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The Hostage

3.74  ·  Rating Details  ·  131 Ratings  ·  8 Reviews
An essential text in the development of modern British drama
Paperback, 109 pages
Published 1959 by Eyre Methuen
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(showing 1-30 of 236)
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The bells of hell go ting-a-ling-a-ling
For you but not for he
Oh Death where is thy sting-a-ling-a-ling?
Or grave thy victory?
(Closing lines)
Sep 05, 2014 Keeley rated it liked it
Recommends it for: Fans of twentieth-century drama
Shelves: poetryanddrama
This is the first Behan I've read, but it fit in easily with my wider knowledge of Irish Drama (Yeats, Gregory, Synge, Friel, etc etc etc...). Of course it's madly depressing if you think about the issues at hand. The obvious depressing thing happens at the end rather than (as sometimes occurs in Irish Drama) an unexpected even worse thing happening. On a page-by-page basis, though, there is quite a bit of humor and repartee. I found it much more entertaining than some twentieth-century playwrig ...more
Aug 16, 2010 Sarah rated it it was ok
Shelves: drama
This play actually has a stage direction in it which states, "What happens next isn't very clear." So take that whimsy for what you will. The Hostage is a strong voice piece, but outside the context of the time in which it was written, the political situation being hashed out doesn't resonate too strongly with me as a reader, and so I feel something is lost in the final impact of its negative message about war and enmity.

Set in an Irish brothel that serves as a one-night jail to a charming Briti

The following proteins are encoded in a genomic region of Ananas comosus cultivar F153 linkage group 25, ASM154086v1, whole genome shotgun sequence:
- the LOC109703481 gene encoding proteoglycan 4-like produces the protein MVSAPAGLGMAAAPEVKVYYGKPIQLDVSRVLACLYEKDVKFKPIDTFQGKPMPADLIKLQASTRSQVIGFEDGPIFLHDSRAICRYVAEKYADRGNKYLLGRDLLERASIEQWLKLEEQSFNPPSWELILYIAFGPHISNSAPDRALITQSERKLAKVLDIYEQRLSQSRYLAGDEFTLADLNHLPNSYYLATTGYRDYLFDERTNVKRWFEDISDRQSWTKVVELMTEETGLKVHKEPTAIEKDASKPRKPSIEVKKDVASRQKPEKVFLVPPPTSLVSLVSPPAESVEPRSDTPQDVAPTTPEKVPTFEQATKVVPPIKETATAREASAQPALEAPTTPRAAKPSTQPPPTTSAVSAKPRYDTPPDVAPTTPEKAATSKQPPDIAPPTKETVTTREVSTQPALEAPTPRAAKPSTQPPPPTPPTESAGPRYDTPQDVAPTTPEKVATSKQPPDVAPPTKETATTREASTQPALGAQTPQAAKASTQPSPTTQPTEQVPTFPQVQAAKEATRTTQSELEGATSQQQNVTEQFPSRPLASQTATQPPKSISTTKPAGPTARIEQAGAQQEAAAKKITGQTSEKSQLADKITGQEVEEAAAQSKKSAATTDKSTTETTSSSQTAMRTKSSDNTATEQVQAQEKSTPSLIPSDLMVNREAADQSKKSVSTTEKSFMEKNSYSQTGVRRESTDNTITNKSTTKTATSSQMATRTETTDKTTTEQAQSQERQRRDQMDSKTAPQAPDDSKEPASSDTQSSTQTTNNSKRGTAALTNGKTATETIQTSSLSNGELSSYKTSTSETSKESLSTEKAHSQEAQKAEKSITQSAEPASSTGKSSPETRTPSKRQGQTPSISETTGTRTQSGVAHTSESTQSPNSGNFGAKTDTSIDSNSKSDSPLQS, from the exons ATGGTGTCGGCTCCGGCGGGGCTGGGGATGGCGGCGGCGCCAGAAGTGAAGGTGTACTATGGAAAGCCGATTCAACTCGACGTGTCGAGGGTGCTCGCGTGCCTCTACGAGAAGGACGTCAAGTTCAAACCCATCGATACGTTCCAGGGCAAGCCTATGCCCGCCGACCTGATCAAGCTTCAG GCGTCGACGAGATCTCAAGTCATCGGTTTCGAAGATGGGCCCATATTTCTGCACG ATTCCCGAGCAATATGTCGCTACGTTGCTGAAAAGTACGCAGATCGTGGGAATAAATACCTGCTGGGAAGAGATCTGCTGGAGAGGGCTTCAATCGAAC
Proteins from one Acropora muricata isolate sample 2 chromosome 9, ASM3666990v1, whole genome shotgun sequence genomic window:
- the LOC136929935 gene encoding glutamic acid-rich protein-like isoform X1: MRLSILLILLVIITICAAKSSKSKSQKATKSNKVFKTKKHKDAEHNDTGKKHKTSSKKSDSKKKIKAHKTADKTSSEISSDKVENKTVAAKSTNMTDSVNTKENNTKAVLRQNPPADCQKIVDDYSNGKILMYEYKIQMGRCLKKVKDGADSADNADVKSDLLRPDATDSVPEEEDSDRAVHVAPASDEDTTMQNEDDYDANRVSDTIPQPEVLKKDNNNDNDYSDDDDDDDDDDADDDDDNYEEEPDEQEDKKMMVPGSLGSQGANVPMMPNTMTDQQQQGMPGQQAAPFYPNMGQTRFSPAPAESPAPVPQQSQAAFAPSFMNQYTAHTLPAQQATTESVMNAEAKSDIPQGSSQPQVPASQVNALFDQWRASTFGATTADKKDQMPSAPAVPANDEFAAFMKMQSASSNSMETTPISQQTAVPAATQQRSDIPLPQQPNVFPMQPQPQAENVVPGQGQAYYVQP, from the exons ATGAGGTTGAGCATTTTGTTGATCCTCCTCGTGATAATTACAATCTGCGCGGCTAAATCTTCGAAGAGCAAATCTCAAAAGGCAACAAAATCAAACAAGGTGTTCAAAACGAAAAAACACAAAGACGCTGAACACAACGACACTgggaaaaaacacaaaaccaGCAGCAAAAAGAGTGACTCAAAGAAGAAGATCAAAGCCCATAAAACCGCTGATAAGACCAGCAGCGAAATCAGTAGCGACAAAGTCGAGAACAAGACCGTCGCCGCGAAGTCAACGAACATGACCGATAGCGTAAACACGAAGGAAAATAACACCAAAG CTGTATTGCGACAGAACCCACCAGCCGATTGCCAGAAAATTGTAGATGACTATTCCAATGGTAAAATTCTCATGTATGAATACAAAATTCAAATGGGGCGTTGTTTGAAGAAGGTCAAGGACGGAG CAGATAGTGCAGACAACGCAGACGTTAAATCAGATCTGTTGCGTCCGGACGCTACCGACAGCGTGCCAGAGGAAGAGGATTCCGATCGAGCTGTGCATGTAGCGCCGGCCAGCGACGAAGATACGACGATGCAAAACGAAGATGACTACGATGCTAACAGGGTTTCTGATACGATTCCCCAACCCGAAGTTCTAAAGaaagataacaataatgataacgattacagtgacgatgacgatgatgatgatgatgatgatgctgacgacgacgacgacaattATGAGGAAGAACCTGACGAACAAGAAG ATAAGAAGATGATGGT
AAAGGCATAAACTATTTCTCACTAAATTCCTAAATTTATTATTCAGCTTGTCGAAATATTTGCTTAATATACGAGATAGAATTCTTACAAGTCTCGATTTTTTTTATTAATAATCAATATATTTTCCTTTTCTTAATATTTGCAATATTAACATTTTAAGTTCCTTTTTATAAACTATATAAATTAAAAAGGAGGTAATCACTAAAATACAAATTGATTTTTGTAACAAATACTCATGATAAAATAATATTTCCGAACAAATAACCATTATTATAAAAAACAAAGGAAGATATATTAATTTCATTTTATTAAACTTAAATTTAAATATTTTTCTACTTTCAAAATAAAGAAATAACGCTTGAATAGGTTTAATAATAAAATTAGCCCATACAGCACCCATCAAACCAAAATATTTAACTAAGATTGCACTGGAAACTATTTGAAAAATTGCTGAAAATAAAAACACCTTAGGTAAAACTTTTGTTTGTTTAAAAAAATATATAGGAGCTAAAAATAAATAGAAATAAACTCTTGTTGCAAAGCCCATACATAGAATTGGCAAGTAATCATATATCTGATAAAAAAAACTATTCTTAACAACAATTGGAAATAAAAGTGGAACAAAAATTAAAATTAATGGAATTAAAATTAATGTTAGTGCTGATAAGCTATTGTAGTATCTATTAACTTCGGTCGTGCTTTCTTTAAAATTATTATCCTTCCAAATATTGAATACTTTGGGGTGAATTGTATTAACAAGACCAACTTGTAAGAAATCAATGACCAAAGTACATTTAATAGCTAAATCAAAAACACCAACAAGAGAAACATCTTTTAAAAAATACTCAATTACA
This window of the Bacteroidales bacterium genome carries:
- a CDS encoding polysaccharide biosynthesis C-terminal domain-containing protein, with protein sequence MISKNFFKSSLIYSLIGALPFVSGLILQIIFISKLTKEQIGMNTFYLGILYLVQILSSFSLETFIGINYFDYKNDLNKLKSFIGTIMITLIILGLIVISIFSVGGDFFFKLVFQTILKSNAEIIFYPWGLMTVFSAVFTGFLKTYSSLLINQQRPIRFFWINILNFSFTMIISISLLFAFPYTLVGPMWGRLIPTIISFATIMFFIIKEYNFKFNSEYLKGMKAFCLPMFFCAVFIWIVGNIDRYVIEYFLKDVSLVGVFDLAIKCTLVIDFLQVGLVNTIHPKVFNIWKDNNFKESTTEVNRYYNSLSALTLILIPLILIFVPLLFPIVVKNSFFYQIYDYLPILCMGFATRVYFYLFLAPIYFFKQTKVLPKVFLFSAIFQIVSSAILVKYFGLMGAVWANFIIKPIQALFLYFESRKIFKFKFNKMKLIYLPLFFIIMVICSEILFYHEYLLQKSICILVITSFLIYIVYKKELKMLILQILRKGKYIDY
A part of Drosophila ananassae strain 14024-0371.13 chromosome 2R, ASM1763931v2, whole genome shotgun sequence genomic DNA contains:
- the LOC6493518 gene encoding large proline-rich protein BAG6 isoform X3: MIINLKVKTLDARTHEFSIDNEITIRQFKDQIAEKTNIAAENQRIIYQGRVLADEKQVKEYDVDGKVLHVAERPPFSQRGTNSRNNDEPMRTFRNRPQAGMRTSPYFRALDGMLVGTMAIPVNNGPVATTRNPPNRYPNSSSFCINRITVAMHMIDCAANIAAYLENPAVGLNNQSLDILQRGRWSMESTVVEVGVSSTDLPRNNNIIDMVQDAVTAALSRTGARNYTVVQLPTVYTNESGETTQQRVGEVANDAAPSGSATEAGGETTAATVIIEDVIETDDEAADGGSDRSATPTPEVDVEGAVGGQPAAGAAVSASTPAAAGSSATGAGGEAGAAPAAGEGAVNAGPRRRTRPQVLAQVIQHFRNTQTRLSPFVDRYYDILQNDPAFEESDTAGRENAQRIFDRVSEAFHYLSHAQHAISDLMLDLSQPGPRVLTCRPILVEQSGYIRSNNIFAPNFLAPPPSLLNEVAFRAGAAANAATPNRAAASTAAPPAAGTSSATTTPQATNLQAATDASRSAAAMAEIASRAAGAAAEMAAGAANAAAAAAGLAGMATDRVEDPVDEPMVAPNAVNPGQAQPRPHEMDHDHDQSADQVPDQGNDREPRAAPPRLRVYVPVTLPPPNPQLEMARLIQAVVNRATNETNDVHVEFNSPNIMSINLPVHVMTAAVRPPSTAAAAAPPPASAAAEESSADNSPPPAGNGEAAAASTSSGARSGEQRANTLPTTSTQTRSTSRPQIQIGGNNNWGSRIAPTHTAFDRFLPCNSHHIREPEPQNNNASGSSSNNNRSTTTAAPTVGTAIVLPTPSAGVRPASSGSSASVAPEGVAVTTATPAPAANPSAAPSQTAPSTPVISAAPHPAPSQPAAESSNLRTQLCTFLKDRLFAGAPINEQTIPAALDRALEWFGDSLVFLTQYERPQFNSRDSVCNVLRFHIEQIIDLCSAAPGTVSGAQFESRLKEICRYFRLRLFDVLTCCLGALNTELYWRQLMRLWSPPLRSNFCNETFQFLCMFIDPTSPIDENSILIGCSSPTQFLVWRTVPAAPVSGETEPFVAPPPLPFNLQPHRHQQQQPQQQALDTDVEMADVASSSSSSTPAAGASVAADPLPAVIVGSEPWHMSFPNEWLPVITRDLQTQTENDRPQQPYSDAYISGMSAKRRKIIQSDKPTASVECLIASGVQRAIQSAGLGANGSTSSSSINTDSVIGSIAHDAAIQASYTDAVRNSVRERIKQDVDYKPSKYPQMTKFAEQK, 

Feb 08, 2015 Ellen rated it really liked it
This being the first Behan play I have read I have to admit that I really liked it. I have seen some other reviews where people have said that you need a good knowledge of Irish History to get this play but I don't think so-that being said I am Irish so maybe I am unqualified to comment on this. However I think the play is more satirising war rather than commenting on the English/Irish conflict. There is the juxtaposition of Leslie (the English Soldier) and the Belfast Boy. Both of whom are two ...more
Jul 18, 2009 Christopherseelie rated it it was ok
Recommends it for: Irish Lit compleatists
A good dramatic scenario that dissipates in the playwright's effort to be clever. Cleverness can kill a good story for the sake of a few gems, most of which Behan makes reliant on the audience's knowledge of Irish popular music (pre-1960) and IRA politics. Good comedy is oftentimes an absolute contemporary of its production, yes, but Behan seems incapable of making any stance on his chosen issues. The beliefs he is most certain of are that the English and the Irish both consider him, Brendan Beh ...more
Everett Darling
Dec 09, 2009 Everett Darling rated it it was amazing
Shelves: 2009
Was looking for Borstal boy, but could only find The Hostage. Filled with lyric and song, The Hostage is more like a musical than a drama, but its poignant and funny, and has that famed Irish wit and black humor backing it up. Id definitely read more Behan, should I be able to locate some. ...more
Apr 05, 2014 Adam rated it really liked it
Shelves: irish, play, bright-sparks
I can see where Joe Orton picked up some of his ideas from - in a line: Outcasts of the world unite
Aug 15, 2012 Paul rated it it was ok
some good moments...
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Brendan Francis Behan (Irish: Breandán Ó Beacháin) (9 February 1923 – 20 March 1964) was an Irish poet, short story writer, novelist, and playwright who wrote in both Irish and English. He was also an Irish republican and a volunteer in the Irish Republican Army.

Behan was born in the inner city of Dublin on 9 February 1923 into an educated working class family. He lived in a house on Russell Stree
More about Brendan Behan...

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